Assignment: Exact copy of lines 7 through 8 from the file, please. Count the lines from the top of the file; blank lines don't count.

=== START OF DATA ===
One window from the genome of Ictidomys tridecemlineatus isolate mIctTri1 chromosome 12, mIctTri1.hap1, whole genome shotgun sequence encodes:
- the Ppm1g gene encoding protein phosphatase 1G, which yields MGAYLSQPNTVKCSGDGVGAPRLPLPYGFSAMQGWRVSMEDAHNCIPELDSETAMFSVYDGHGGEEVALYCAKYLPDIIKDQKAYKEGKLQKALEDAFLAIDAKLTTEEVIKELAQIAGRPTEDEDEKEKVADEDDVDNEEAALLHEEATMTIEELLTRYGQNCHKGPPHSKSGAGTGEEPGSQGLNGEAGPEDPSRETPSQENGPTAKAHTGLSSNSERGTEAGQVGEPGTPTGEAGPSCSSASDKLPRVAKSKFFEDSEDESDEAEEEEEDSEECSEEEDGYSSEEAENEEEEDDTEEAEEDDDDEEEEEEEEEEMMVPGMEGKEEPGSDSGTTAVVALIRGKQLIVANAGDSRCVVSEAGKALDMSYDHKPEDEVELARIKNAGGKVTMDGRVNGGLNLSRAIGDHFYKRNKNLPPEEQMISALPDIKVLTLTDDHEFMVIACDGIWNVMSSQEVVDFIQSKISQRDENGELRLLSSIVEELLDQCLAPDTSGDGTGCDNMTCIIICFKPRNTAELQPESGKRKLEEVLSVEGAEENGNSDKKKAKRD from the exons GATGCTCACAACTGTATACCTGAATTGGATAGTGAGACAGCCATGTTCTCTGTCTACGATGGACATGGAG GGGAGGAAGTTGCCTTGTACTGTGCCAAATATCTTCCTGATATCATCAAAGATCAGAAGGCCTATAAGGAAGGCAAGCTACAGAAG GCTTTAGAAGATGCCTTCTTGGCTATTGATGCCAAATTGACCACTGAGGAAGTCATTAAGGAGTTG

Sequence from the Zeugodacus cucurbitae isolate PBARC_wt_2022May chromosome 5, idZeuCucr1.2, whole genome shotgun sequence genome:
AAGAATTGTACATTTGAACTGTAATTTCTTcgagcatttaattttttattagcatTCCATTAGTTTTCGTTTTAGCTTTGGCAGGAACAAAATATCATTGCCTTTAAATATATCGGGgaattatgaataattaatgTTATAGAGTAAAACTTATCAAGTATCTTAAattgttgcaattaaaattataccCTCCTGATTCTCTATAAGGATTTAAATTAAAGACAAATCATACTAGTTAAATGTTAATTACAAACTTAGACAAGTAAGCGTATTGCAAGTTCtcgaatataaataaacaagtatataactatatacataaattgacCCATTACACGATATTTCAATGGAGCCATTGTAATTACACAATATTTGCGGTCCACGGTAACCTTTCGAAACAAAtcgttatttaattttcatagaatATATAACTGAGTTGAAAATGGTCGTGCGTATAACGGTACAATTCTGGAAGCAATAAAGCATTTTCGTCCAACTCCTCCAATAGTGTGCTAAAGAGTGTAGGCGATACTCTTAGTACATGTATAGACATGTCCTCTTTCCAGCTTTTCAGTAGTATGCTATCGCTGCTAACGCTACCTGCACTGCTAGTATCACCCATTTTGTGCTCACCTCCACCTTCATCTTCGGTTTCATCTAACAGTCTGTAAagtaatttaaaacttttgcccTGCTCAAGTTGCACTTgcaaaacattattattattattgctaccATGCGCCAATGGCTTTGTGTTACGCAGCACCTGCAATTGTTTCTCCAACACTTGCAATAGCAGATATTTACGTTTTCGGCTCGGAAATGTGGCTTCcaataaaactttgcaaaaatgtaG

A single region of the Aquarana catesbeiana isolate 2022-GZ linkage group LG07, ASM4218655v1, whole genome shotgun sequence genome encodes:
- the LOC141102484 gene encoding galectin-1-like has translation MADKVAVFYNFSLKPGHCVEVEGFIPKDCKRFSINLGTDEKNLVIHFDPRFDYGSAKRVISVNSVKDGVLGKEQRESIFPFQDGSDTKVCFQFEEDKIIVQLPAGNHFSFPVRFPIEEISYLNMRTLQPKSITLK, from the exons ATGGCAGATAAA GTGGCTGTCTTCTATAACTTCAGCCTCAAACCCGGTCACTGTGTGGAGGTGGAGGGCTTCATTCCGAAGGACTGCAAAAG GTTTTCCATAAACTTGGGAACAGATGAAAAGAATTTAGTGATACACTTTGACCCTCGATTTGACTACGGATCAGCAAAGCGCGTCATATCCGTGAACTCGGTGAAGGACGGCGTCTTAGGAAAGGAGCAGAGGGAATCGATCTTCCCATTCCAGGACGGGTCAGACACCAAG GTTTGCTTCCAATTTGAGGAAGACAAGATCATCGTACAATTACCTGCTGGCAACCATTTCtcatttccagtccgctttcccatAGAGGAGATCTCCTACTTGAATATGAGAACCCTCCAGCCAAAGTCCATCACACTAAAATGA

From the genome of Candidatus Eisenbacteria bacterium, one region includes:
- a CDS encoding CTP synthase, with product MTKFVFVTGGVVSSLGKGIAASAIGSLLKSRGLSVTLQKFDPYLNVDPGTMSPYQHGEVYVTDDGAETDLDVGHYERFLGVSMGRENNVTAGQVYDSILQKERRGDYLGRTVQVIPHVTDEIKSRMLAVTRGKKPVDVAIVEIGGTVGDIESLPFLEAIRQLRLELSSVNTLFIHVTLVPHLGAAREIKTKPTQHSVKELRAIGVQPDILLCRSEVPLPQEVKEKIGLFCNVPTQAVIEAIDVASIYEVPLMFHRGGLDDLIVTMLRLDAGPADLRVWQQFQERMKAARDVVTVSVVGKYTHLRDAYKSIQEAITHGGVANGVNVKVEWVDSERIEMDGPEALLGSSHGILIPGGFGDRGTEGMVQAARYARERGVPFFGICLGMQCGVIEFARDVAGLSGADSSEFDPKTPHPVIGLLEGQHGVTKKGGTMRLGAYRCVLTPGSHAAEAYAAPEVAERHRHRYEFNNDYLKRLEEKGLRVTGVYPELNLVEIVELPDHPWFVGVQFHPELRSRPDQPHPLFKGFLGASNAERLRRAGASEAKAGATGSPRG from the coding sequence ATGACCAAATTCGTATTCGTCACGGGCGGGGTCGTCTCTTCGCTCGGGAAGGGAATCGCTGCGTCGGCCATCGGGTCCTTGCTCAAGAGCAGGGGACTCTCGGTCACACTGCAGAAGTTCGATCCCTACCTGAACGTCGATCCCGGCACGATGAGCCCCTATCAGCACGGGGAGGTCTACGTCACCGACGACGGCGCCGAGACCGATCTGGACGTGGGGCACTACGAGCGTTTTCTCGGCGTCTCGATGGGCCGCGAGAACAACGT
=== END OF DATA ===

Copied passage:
From the genome of Candidatus Eisenbacteria bacterium, one region includes:
- a CDS encoding CTP synthase, with product MTKFVFVTGGVVSSLGKGIAASAIGSLLKSRGLSVTLQKFDPYLNVDPGTMSPYQHGEVYVTDDGAETDLDVGHYERFLGVSMGRENNVTAGQVYDSILQKERRGDYLGRTVQVIPHVTDEIKSRMLAVTRGKKPVDVAIVEIGGTVGDIESLPFLEAIRQLRLELSSVNTLFIHVTLVPHLGAAREIKTKPTQHSVKELRAIGVQPDILLCRSEVPLPQEVKEKIGLFCNVPTQAVIEAIDVASIYEVPLMFHRGGLDDLIVTMLRLDAGPADLRVWQQFQERMKAARDVVTVSVVGKYTHLRDAYKSIQEAITHGGVANGVNVKVEWVDSERIEMDGPEALLGSSHGILIPGGFGDRGTEGMVQAARYARERGVPFFGICLGMQCGVIEFARDVAGLSGADSSEFDPKTPHPVIGLLEGQHGVTKKGGTMRLGAYRCVLTPGSHAAEAYAAPEVAERHRHRYEFNNDYLKRLEEKGLRVTGVYPELNLVEIVELPDHPWFVGVQFHPELRSRPDQPHPLFKGFLGASNAERLRRAGASEAKAGATGSPRG from the coding sequence ATGACCAAATTCGTATTCGTCACGGGCGGGGTCGTCTCTTCGCTCGGGAAGGGAATCGCTGCGTCGGCCATCGGGTCCTTGCTCAAGAGCAGGGGACTCTCGGTCACACTGCAGAAGTTCGATCCCTACCTGAACGTCGATCCCGGCACGATGAGCCCCTATCAGCACGGGGAGGTCTACGTCACCGACGACGGCGCCGAGACCGATCTGGACGTGGGGCACTACGAGCGTTTTCTCGGCGTCTCGATGGGCCGCGAGAACAACGT